family at spanish consulate london

Spanish Consulate London: A Family’s Experience and Advice to You

Yesterday, as a family, we presented our documents for NLV at the Spanish Consulate London.  We had been given an early appointment at 8.30, and as we are a family of 4 (2 adults with a 2-year-old and a 4-year-old) we decided to drive into London. The road trip started at 5.30 am with two groggy children.  

We were there by 7.30 am and found there was street parking within 200 metres of the consulate (about £6 for 90 minutes, paid for via your phone). We arrived at the front door at 8.45 and there were a couple of people ahead of us in a queue forming outside. They were also attending for their NLV. 

Promptly at 8.30, the door opened and we were called by name into the building. We went through a basic security checkpoint at the door with an x-Ray of bags. We were then asked to go down the stairs which opened up into an open plan room around 10m wide and 20m long. It was here that we were met with a friendly lady who was there to check our documents.

On the other side of the room, the couple in front of us were having the same done. The lady was pleasant, checked every document, and made sure she was happy they had been legalised and translated.  She said one of the main problems she encountered was people getting the document translated, then legalised. This was incorrect (I am guessing then rejected!) so be aware of this process – legalise then translate the legalised document.  Given the thoroughness Lisa had guided us through, we had no issues here.

They were good with our 2 young children, who were obviously bored and wanting to play. From entering the building to getting to this stage, 15-20 minutes.  

The previous couple who were just two were then in front of us at a second station. The station was one where a lady was sitting in a room with a glass front, like a bureau de change counter.  They took some time (they started 10mins before us and we waited at least the same amount of time). As they finished we were asked to go to the counter. As we passed each other, the guy said sarcastically good luck with that!!. He did not look best pleased. In hindsight, I get why he felt like this. 

We presented the previously organised documents, starting with me as the main applicant. The lady had a sour manner to her – very different from the first lady (that might explain the security glass!) She then proceeded to check documents thoroughly.  Once an original document had been checked, she would literally throw the original back at us. We ran into a few issues during this process. The first was the medical certificate. She checked the document and then out of nowhere asked where the receipt for payment of this insurance was? I had no evidence it had been paid and could not provide any. We took out Saintas Family – a well-known leading supplier of health insurance. The broker set payment up for us using my Spanish bank account. I have never required Spanish online banking as it’s simply used for paying direct debits. I explained this to her and she laughed, saying well I have online banking!  I explained I had never required it and why but she was not interested. She has requested that I get proof of purchase sorted and then re-present this (as I was a long way away, she has allowed this to be emailed).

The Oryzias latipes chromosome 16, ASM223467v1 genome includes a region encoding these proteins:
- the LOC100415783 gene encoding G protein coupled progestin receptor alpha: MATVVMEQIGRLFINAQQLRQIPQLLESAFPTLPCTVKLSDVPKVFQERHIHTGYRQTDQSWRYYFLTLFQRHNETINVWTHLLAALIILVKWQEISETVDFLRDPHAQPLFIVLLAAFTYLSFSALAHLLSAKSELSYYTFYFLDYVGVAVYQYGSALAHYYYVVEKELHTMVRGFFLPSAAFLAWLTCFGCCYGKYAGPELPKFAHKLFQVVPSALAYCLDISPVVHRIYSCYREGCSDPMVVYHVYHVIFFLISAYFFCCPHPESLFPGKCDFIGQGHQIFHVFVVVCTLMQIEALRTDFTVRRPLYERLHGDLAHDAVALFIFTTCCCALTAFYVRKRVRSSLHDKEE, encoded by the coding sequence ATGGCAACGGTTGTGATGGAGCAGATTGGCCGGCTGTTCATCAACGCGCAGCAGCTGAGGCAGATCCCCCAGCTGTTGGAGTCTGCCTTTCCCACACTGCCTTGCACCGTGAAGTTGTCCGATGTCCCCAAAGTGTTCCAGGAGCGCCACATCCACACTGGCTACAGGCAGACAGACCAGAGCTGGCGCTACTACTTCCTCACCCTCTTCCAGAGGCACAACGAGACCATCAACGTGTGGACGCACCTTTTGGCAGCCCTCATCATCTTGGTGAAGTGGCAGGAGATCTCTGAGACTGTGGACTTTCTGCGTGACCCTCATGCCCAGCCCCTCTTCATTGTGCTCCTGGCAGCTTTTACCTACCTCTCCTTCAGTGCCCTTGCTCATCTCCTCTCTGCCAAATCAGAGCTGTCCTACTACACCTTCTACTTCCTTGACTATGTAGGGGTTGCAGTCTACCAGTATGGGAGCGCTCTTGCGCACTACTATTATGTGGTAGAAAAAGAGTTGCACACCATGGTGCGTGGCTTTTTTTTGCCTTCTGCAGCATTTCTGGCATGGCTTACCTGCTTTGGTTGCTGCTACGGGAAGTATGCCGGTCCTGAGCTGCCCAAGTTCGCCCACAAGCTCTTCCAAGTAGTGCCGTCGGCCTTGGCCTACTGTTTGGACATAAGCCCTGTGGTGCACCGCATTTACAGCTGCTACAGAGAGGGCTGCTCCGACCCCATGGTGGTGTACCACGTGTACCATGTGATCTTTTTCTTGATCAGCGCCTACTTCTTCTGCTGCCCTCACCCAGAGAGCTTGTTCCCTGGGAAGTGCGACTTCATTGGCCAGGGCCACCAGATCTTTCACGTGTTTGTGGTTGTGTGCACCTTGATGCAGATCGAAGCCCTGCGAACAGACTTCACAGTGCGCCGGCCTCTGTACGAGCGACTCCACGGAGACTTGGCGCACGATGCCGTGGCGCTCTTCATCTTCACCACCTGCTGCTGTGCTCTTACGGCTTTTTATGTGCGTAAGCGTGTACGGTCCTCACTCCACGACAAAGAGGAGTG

After the meeting I spoke to Lisa, who explained when she sorted out insurance, they always insisted on a year policy paid up from (rather than monthly as I had. I have contacted the broker to try and sort this out which is not as easy as it should be, so better to avoid this one).

I was asked about 4 times to confirm I was not going to work in Spain. Each time I agreed and confirmed I was not going to work. Even though we had established I was having a sabbatical year off work. The lady seemed a little perplexed that only I owned our property (rather than both of us) and that it was only me on the bank account (I didn’t go into any fact around this ie I bought the place before I met my wife and Spanish tax laws do not allow you to simply add a spouse to the deeds). 

Next was income. She identified the letter from my company that I would continue on the same salary (but you’re not going to work question again)  but then said if it’s your company, who is going to run it? I explained I had partners. 

She was very unhappy with the bank statements. A bit of background here. In Spain, banks will issue you with a  “CERTIFICADO DE SALDO EN CUENTA Y SALDO MEDIO ANNUAL”. This details the balance and average balance for the year. We do not seem to do anything like this in the UK. I had multiple chats with Barclays and although I was advised I could get a bank reference in the branch when I went to get this, it was not possible to get in the branch, and paperwork was sent off, and to be honest of no value re the account balance. So we opted for the stamped 6 months statements, which Barclays were prepared to do. My wife printed hers, popped into the branch and got them stamped. I had mine sent to me by the bank, popped into the branch to get them stamped, and was told not possible. They would not stamp any paper that was not printed in the brach – this was policy. Ahhh.  So the machine would only print 3 months’ worth and then the lady who not stamp mine printed the other 3 months, then stamped those. This was fine, but the format was different for both 3 months, which made putting them in order less obvious (actually printed in reverse ).